Compared to high tunnels, caterpillar tunnels are smaller, made from lower-cost materials like wire hoops and floating row covers, and can be taken down during the off-season. Caterpillar tunnels are typically 6–8 feet tall and cover the width of multiple growing beds. Low tunnels are a yet smaller option that are typically 2–3 feet high and the width of one growing bed.
The goal of Groundwork Market Garden’s project was to compare the economics of vegetable production in caterpillar tunnels with in-field beds over two growing seasons. They standardized their caterpillar tunnels and in-field growing bed to 50 feet long by 2.5 feet wide and tracked costs associated with labor and production inputs, along with yield data like yield quantity, length of harvest and fruit size.
Over the course of their project, Pozantides and Gunnersen found that cucumbers and bell peppers grown in the caterpillar tunnels were harvested earlier and for longer than in-field ones. Caterpillar tunnels extended the growing season by up to six weeks. As a result, Pozantides and Gunnersen were able to introduce a new winter CSA, which can be critical to the survival of new urban farms because it extends the revenue stream through more of the year.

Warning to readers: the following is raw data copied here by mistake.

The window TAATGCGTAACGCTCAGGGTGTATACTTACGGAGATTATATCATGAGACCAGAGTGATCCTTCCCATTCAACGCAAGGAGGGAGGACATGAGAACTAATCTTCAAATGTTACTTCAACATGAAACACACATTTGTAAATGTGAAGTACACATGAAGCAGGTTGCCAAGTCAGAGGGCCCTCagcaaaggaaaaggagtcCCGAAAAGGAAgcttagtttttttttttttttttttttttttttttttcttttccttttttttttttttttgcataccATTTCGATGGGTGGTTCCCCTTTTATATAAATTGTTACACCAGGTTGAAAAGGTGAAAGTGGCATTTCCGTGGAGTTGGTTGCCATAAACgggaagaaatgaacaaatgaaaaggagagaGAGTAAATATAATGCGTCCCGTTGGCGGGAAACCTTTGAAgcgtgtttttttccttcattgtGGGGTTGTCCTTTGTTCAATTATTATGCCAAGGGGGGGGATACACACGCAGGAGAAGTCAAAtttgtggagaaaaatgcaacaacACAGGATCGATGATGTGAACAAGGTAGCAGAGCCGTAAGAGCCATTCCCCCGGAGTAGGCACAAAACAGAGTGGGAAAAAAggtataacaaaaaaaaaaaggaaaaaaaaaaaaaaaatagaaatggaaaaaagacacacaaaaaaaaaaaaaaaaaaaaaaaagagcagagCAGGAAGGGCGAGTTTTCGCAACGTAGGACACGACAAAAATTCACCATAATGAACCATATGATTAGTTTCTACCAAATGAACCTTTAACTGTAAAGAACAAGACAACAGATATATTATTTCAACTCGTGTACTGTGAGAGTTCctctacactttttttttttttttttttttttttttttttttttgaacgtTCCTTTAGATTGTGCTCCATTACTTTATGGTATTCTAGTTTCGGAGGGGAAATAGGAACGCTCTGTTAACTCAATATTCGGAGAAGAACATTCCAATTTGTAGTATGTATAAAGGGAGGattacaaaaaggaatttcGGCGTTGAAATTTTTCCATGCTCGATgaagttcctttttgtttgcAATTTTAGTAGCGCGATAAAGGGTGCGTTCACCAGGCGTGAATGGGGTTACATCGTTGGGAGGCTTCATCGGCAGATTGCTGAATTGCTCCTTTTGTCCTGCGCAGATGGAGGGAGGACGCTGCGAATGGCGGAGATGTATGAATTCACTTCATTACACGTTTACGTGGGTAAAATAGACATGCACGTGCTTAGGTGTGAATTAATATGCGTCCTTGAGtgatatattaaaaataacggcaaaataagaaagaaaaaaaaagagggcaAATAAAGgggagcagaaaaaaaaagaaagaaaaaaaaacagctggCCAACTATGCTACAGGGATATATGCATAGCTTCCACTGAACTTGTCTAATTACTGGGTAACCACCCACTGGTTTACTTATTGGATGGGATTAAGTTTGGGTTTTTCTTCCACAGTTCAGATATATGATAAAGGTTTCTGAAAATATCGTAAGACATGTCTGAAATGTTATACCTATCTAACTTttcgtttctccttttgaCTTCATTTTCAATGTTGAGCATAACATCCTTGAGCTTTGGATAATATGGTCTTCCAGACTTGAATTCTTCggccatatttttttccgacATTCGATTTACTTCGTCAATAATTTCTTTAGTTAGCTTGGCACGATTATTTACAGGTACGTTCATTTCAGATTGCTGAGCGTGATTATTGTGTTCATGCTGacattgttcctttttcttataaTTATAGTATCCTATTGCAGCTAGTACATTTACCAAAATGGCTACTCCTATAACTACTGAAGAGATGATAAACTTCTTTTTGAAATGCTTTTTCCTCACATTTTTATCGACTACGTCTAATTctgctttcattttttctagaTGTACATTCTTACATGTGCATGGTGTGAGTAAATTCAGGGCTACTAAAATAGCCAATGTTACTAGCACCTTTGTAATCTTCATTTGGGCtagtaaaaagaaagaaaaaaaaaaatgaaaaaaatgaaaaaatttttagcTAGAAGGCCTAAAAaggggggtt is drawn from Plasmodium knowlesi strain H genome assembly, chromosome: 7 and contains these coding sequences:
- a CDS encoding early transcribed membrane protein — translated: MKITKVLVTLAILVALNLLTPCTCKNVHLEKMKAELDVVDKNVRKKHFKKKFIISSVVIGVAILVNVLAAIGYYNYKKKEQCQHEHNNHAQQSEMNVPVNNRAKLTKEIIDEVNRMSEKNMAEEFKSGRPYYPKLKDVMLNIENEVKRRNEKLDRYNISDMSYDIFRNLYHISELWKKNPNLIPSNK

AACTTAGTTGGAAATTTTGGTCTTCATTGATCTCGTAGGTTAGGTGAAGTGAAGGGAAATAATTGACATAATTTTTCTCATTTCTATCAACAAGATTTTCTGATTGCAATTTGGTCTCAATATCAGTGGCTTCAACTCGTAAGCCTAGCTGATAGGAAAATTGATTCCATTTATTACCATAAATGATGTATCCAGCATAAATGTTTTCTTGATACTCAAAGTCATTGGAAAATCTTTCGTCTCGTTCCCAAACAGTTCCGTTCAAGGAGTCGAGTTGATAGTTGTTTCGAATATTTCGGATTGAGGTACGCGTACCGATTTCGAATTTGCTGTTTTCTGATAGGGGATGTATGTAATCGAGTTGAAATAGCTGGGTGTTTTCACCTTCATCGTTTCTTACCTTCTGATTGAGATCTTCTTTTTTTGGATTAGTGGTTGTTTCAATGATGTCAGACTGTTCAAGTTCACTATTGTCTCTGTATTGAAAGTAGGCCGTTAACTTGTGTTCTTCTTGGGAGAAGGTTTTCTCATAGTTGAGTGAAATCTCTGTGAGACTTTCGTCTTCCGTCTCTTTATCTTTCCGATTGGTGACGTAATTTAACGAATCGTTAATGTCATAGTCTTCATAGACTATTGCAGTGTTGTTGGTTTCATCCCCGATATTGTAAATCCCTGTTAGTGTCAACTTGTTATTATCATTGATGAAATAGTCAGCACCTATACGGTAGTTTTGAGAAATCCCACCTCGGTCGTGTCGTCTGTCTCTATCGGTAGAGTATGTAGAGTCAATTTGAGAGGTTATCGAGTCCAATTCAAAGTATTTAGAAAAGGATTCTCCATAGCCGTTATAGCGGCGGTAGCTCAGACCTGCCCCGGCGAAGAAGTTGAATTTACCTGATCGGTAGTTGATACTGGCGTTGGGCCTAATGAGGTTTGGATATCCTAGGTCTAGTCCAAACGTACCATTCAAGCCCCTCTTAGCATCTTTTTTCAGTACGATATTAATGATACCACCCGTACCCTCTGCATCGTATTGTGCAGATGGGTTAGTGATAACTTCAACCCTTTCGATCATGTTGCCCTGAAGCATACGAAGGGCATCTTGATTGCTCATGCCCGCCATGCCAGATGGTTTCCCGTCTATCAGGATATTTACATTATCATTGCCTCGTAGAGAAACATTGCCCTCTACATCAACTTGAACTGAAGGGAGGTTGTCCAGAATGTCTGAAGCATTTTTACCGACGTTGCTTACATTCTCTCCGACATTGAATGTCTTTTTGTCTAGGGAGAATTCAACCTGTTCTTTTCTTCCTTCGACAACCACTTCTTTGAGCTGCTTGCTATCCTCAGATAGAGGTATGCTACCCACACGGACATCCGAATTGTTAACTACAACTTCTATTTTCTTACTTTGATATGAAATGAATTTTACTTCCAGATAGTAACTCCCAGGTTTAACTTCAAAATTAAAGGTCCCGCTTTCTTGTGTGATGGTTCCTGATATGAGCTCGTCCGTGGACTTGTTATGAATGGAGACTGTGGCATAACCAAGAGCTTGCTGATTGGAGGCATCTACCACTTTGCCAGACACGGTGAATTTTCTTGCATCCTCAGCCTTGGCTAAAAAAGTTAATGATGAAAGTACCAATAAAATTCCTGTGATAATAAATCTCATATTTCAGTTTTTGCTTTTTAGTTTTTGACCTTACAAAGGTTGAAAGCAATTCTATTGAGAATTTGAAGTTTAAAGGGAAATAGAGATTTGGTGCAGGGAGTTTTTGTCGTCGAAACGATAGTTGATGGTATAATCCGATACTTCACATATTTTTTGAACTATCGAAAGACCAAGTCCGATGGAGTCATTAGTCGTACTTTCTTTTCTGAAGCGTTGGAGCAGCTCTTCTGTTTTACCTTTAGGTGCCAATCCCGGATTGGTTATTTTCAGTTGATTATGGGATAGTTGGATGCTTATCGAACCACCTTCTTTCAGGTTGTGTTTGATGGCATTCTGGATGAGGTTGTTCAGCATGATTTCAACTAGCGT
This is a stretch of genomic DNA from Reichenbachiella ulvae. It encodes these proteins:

However, caterpillar tunnels aren’t without challenges. During the first year of the project, Pozantides and Gunnersen saw higher pest pressures in the caterpillar tunnels. Caterpillar tunnels also required more initial labor and input costs due to the need to buy and set up the tunnels over beds. By the end of the two-year project, they didn’t reach a breakeven point with the tunnels, but with the production numbers they were seeing they expected the tunnels to bring a substantial profit in the third year.
Pozantides and Gunnersen plan to make further improvements to their caterpillar tunnel growing system. One way is by including insect netting, which they hope will reduce the number of pests like cucumber beetles. Another way is by focusing on growing cold-hardy leafy greens, which were the most profitable crop during the project. They shared what they learned with other urban producers through farm tours, grower-oriented articles and collaboration with urban agriculture organizations and Cooperative Extension.